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Re: Weight, water, volume -- Mon, 28 Jan 2002 13:41:00 -0800
Re: Grant help (from LadyBee) -- Mon, 28 Jan 2002 12:12:58 -0800
Grant help (to LadyBee) -- Fri, 25 Jan 2002 17:55:00 -0800
Re: Description (from Loren) -- Fri, 25 Jan 2002 16:18:12 -0800
Description -- Fri, 25 Jan 2002 16:09:00 -0800
Weight, water, volume -- Fri, 18 Jan 2002 12:06:00 -0800
Oakland fountain -- Thu, 17 Jan 2002 11:28:38 -0800
Re: Egeria quick update -- Wed, 16 Jan 2002 14:14:00 -0800
Egeria quick update -- Wed, 16 Jan 2002 00:48:00 -0800 (PST)

Re: Weight, water, volume -- Mon, 28 Jan 2002 13:41:00 -0800

At 11:31 AM 1/28/2002 -0800, pepperjack wrote:
My brief look on the web found the following.  It gives the reason why
heating the copper anneals it, and working hardens it.   
>A few words on annealing may be appropriate here. Sometimes it is necessary to soften tool
>steels which have been hardened by the previously described processes. Commercial items
>such a old files can be used for all sorts of things if only they could be softened first so that
>they can be machined. This is quite a reasonable proposition but it requires some care. It is
>most important that the cooling process after heating to the transition point be very slow, if
>this is not so then upon re-hardening it is very likely that the metal will fracture in use. In the
>case of the old file it can be heated in a coal fire which is then left to burn out overnight. The
>metal can be machined and then re-hardened by heating, quenching and tempering again.
>Another example is the common necessity to anneal work-hardened sheet copper in the
>process of making a model locomotive boiler. In this case what was happened is that
>distortion of the metal has caused a coarsening of the grain structure which if not addressed
>will eventually cause the metal to fracture. To correct this situation it is necessary to heat the
>metal to bright red heat and rapidly quench (i.e., the self-same process used to harden
>carbon steel). However, in the case of soft metals like copper what happens is that the
>crystalline structure is returned to a very fine grain, increasing ductility and enabling it to be
>bent easily once more. It can be confusing that the same process that hardens one metal
>softens another but it becomes clear when you know the reasons.
It looks like it's also a function of the alloy.
Wow, Richard!  This is some really great info!  Thank you so much!!  I tried searching the web, but just had no idea what to search *for*.  "Copper anneal" produced little information that was useful in this context.  Ug.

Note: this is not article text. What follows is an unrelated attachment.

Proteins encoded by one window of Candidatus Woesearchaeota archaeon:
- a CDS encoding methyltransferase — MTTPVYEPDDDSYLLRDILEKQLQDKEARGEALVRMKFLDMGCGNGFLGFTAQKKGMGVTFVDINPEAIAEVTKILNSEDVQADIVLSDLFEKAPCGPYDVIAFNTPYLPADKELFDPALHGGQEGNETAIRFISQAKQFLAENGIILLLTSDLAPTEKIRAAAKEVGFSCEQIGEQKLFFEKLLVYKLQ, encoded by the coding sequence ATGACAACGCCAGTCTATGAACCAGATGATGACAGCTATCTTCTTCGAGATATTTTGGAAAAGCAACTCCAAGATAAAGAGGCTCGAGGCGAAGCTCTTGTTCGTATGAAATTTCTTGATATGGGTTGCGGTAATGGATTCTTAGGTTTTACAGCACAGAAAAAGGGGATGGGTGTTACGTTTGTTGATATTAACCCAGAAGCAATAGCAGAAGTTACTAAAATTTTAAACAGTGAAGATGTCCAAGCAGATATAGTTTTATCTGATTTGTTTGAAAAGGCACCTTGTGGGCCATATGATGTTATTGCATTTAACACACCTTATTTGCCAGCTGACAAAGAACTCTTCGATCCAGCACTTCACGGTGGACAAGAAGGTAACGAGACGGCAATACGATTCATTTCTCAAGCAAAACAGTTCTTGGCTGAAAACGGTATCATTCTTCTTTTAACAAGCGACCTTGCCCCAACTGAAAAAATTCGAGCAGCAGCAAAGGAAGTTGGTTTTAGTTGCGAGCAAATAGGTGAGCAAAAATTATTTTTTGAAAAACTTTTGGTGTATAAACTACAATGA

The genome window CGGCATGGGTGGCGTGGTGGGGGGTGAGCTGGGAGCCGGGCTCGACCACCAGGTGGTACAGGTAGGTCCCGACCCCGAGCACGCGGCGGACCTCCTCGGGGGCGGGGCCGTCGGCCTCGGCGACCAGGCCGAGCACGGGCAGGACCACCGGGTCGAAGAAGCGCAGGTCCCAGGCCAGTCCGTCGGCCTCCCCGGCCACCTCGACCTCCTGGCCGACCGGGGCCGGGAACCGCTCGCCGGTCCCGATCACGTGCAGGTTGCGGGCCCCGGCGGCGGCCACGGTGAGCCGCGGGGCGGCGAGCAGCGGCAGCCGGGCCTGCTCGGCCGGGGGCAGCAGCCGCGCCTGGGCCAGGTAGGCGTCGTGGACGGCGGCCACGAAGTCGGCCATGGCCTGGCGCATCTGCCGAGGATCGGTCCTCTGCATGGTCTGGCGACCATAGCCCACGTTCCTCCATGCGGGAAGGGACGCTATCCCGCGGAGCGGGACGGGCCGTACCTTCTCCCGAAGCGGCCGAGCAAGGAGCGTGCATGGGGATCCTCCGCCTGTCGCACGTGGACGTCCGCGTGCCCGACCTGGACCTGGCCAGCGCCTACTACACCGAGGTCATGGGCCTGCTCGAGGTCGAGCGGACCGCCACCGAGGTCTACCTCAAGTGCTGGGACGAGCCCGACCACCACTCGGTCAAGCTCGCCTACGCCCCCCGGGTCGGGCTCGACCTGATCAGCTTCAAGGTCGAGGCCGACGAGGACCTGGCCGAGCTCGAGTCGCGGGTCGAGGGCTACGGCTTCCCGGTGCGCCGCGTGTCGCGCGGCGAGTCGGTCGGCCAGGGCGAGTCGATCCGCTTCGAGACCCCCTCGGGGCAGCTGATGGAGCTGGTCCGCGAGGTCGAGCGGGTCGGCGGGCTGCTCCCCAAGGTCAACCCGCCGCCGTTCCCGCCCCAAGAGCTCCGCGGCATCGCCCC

A quick aside.  I wasn't sure what terms to use, and I think I may have used terms incorrectly.  I think "temper" is the word I should have used instead of "anneal."  I think of annealing as making something a uniform hardness by using heat slowly -- eg annealing glass after bending by putting it into a kiln, annealing metal by letting it cool slowly.  Annealing is used to relieve stresses in a material, I think.  Not necessarily hardening or softening it.  Please correct me.
Anyway, this is really good info:
>Another copper strengthening method is precipitation hardening.  The process  
>involves quenching a supersaturated solid solution from an elevated  
>temperature, then reheating to a lower temperature (aging) to allow the  
>excess solute to precipitate out and form a second phase.  This process is  
>often used for copper alloys containing beryllium, chromium, nickel, or  
>zirconium.  Precipitation hardening offers distinct advantages.  Fabrication  
>is relatively easy using the soft solution-annealed form of the quenched  
>metal.  The aging process can be performed using relatively inexpensive and  
>unsophisticated furnaces.  Often the heat treatment can be performed in air,  
>at moderate furnace temperatures, and with little or no controlled cooling.   
>Although the heat treatment times are not critical, many combinations of  
>conductivity, ductility, impact resistance, hardness, and strength can be  
>obtained by varying the treatment times and temperatures.
But doesn't really give step-by-step instructions...  Nor really which alloy is best to start with.
And above, it says:
>However, in the case of soft metals like copper what happens is that the  
>crystalline structure is returned to a very fine grain, increasing ductility  
>and enabling it to be bent easily once more.